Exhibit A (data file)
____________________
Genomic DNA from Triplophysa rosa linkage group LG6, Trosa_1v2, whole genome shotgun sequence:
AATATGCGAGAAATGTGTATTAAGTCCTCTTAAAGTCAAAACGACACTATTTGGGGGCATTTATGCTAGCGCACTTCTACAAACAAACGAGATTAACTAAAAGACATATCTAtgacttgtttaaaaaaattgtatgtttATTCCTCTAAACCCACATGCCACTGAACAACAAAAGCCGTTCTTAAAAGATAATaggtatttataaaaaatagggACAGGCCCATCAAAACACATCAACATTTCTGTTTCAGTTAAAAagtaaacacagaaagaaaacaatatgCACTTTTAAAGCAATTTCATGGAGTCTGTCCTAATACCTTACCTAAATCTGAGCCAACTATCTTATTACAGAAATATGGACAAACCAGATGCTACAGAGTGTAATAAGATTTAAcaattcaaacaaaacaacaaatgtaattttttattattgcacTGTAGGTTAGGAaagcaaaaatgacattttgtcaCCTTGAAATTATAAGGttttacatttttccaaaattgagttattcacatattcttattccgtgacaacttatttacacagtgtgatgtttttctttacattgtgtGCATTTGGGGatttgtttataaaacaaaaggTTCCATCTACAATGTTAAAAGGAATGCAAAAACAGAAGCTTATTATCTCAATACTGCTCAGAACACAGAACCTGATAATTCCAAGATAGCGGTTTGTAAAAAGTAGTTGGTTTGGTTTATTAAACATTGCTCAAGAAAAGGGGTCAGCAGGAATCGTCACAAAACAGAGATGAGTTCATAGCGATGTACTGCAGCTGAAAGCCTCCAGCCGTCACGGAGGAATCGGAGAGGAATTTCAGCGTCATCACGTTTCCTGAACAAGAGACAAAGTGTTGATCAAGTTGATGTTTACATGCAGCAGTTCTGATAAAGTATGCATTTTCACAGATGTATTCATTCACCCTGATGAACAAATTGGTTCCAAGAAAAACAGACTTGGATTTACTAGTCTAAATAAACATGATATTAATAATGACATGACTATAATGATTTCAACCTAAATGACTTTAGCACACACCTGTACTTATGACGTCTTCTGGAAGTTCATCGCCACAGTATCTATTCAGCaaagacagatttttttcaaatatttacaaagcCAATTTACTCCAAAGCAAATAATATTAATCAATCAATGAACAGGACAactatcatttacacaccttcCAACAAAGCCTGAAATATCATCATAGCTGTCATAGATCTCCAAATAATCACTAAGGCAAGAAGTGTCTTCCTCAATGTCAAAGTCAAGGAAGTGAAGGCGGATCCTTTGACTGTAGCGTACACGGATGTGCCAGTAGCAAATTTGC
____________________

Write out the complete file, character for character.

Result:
Genomic DNA from Triplophysa rosa linkage group LG6, Trosa_1v2, whole genome shotgun sequence:
AATATGCGAGAAATGTGTATTAAGTCCTCTTAAAGTCAAAACGACACTATTTGGGGGCATTTATGCTAGCGCACTTCTACAAACAAACGAGATTAACTAAAAGACATATCTAtgacttgtttaaaaaaattgtatgtttATTCCTCTAAACCCACATGCCACTGAACAACAAAAGCCGTTCTTAAAAGATAATaggtatttataaaaaatagggACAGGCCCATCAAAACACATCAACATTTCTGTTTCAGTTAAAAagtaaacacagaaagaaaacaatatgCACTTTTAAAGCAATTTCATGGAGTCTGTCCTAATACCTTACCTAAATCTGAGCCAACTATCTTATTACAGAAATATGGACAAACCAGATGCTACAGAGTGTAATAAGATTTAAcaattcaaacaaaacaacaaatgtaattttttattattgcacTGTAGGTTAGGAaagcaaaaatgacattttgtcaCCTTGAAATTATAAGGttttacatttttccaaaattgagttattcacatattcttattccgtgacaacttatttacacagtgtgatgtttttctttacattgtgtGCATTTGGGGatttgtttataaaacaaaaggTTCCATCTACAATGTTAAAAGGAATGCAAAAACAGAAGCTTATTATCTCAATACTGCTCAGAACACAGAACCTGATAATTCCAAGATAGCGGTTTGTAAAAAGTAGTTGGTTTGGTTTATTAAACATTGCTCAAGAAAAGGGGTCAGCAGGAATCGTCACAAAACAGAGATGAGTTCATAGCGATGTACTGCAGCTGAAAGCCTCCAGCCGTCACGGAGGAATCGGAGAGGAATTTCAGCGTCATCACGTTTCCTGAACAAGAGACAAAGTGTTGATCAAGTTGATGTTTACATGCAGCAGTTCTGATAAAGTATGCATTTTCACAGATGTATTCATTCACCCTGATGAACAAATTGGTTCCAAGAAAAACAGACTTGGATTTACTAGTCTAAATAAACATGATATTAATAATGACATGACTATAATGATTTCAACCTAAATGACTTTAGCACACACCTGTACTTATGACGTCTTCTGGAAGTTCATCGCCACAGTATCTATTCAGCaaagacagatttttttcaaatatttacaaagcCAATTTACTCCAAAGCAAATAATATTAATCAATCAATGAACAGGACAactatcatttacacaccttcCAACAAAGCCTGAAATATCATCATAGCTGTCATAGATCTCCAAATAATCACTAAGGCAAGAAGTGTCTTCCTCAATGTCAAAGTCAAGGAAGTGAAGGCGGATCCTTTGACTGTAGCGTACACGGATGTGCCAGTAGCAAATTTGC